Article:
A Dewsbury mental health worker hopes that his recent trip to Gujarat, India will help him develop mental health services for the Gujarati community in Dewsbury and Batley. There are around 15,000 people from Batley and Dewsbury who originate from Gujarat.
Mike Young, a social worker and associate director at South West Yorkshire Mental Health Trust spent three weeks in the Indian state, where he met psychiatrists, health and social care policy makers and academics to explore the possibility of future joint research and exchange visits with professionals.
Mike, who is based at Ravensleigh Cottage, Dewsbury said, "Throughout my career in social work and management I’ve always had a deep interest in services for ethnic minorities. Much is known of the demography of our Gujarati community and there will be growing and changing demands from it on mental health services in the next five years. During my trip, I learnt a lot about Gujarat and made many contacts including with people having strong connections to the Batley and Dewsbury area. I think the experience will really help me develop services for the community."
Mike found that mental health services in Gujarat, which has the same population as England, were poorly resourced, with the state sector having just four psychiatric hospitals with 640 beds, as well as a few general hospitals with acute psychiatric wards.
Mike said, "In the units I visited, conditions would be considered squalid by NHS standards. However a Vision for Mental Health has been developed and as a result the state government has funded a dozen pilot schemes with a view to building on the experience gained from them."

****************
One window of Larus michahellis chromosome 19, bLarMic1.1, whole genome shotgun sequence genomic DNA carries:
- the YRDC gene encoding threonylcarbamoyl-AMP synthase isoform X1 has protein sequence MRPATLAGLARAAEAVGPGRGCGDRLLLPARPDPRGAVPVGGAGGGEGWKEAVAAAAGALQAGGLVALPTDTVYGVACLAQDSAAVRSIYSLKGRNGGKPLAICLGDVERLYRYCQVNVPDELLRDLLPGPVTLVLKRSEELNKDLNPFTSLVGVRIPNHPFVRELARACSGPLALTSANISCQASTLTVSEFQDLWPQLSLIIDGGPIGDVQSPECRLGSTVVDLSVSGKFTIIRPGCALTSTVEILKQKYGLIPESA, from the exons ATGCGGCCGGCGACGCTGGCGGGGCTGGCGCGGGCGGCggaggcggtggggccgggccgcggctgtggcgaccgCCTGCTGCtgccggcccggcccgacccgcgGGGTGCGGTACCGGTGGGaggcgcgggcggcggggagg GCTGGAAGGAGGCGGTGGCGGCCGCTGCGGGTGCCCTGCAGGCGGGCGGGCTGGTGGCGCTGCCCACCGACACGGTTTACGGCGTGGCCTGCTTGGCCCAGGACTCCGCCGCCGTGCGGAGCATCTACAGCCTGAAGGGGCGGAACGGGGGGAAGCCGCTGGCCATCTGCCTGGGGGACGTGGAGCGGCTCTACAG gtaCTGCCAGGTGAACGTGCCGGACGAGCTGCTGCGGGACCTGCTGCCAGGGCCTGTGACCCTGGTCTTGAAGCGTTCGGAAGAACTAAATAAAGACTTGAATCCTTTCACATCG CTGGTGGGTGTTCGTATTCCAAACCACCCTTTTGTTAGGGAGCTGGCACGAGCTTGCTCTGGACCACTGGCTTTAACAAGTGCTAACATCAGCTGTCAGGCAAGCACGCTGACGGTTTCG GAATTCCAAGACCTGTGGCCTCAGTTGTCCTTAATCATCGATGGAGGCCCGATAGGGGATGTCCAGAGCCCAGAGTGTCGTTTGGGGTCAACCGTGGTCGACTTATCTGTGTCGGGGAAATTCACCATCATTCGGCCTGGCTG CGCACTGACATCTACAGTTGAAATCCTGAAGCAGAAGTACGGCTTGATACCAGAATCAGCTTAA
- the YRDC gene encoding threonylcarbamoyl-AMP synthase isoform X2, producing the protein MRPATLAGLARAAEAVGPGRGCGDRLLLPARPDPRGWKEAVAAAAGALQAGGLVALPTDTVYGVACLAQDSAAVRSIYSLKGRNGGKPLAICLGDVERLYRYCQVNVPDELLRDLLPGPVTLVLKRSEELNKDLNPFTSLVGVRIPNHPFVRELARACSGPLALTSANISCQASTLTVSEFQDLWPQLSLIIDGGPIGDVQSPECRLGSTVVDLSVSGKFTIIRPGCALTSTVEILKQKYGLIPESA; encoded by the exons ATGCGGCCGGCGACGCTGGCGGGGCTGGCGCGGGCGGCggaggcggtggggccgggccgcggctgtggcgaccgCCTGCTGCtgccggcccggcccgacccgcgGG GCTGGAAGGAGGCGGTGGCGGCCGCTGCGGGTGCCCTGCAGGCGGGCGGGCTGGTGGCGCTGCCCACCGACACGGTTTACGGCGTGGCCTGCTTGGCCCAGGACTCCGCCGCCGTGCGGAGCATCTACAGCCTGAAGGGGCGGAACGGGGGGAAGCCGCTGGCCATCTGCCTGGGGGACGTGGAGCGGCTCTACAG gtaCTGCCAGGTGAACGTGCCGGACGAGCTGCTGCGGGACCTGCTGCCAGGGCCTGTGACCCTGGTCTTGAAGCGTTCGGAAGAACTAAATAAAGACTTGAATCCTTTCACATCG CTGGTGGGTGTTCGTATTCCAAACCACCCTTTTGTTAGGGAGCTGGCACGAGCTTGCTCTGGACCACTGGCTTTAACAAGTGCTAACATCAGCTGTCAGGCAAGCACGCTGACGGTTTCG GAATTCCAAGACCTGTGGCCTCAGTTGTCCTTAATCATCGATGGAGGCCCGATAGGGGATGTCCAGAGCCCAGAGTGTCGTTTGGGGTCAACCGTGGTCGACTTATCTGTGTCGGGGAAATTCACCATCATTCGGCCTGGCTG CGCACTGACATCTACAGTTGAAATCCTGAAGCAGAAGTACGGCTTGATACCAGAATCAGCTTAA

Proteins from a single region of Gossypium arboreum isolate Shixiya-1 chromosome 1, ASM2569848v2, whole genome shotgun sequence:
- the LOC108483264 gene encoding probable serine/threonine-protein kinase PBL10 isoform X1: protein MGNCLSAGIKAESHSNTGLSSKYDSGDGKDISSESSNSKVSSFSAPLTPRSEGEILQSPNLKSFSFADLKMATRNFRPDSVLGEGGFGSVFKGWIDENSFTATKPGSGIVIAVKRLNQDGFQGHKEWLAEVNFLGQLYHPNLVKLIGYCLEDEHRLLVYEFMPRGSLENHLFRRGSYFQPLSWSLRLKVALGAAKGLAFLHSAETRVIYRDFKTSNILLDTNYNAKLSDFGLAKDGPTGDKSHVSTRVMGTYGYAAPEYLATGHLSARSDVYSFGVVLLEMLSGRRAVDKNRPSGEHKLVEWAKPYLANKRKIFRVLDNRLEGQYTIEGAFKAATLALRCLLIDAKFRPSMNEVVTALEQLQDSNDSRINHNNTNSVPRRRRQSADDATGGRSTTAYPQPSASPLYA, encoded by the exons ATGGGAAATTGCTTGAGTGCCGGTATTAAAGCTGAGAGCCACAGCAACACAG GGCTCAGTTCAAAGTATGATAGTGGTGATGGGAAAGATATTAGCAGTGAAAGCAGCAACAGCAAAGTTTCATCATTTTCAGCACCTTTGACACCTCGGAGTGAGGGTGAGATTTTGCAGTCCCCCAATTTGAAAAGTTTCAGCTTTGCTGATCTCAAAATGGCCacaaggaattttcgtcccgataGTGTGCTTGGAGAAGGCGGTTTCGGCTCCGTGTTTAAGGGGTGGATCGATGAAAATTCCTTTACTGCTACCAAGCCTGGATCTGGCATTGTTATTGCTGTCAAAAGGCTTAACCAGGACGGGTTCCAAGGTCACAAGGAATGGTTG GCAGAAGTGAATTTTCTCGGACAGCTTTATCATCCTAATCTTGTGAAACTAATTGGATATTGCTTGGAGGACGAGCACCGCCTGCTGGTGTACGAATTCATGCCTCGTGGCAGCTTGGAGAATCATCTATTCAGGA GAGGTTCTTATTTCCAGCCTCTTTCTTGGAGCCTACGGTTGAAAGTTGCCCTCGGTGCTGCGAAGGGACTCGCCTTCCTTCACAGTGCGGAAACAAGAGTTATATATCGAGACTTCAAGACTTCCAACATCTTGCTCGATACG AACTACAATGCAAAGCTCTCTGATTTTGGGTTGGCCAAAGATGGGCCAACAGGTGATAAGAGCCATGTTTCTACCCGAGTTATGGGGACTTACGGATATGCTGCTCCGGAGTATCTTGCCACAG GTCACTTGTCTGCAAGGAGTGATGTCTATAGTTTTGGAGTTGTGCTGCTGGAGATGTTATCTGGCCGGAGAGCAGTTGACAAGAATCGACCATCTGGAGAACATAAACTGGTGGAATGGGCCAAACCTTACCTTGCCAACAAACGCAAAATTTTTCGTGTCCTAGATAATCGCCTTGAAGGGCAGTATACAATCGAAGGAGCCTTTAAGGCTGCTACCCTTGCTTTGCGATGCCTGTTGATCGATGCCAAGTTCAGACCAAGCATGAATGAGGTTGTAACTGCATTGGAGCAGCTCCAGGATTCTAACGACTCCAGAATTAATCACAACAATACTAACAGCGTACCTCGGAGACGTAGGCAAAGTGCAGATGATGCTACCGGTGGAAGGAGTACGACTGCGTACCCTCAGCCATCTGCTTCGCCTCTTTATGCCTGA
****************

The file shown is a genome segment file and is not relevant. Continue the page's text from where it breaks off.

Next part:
"Despite scarce resources there was clearly an enormous commitment to service users from those health and social care professionals whom I met. There has been a real expansion in state services in recent years and there is a desire to learn more about combining Western and traditional Indian ways of working in the mental health field. Thus, for example, I was given information on dava and duva – the joint concept of human medicine and the spiritual dimension – and a faith healers project. I’m hoping that this could form the basis of a research project in both countries."
Among the people Mike met during his trip was Dr Amarjit Singh, the head of the health service in Gujarat.
Mike said, "Dr Amarjit Singh was very keen to develop links between the Trust, University of Huddersfield and Gujarat at a time when mental health services there are expanding. We discussed exchange programmes, where nurses, psychiatrists and social workers from Gujarat could spend six months or so in the SWYMHT area on an exchange basis with our staff. I think this would be a very exciting, beneficial venture for both countries."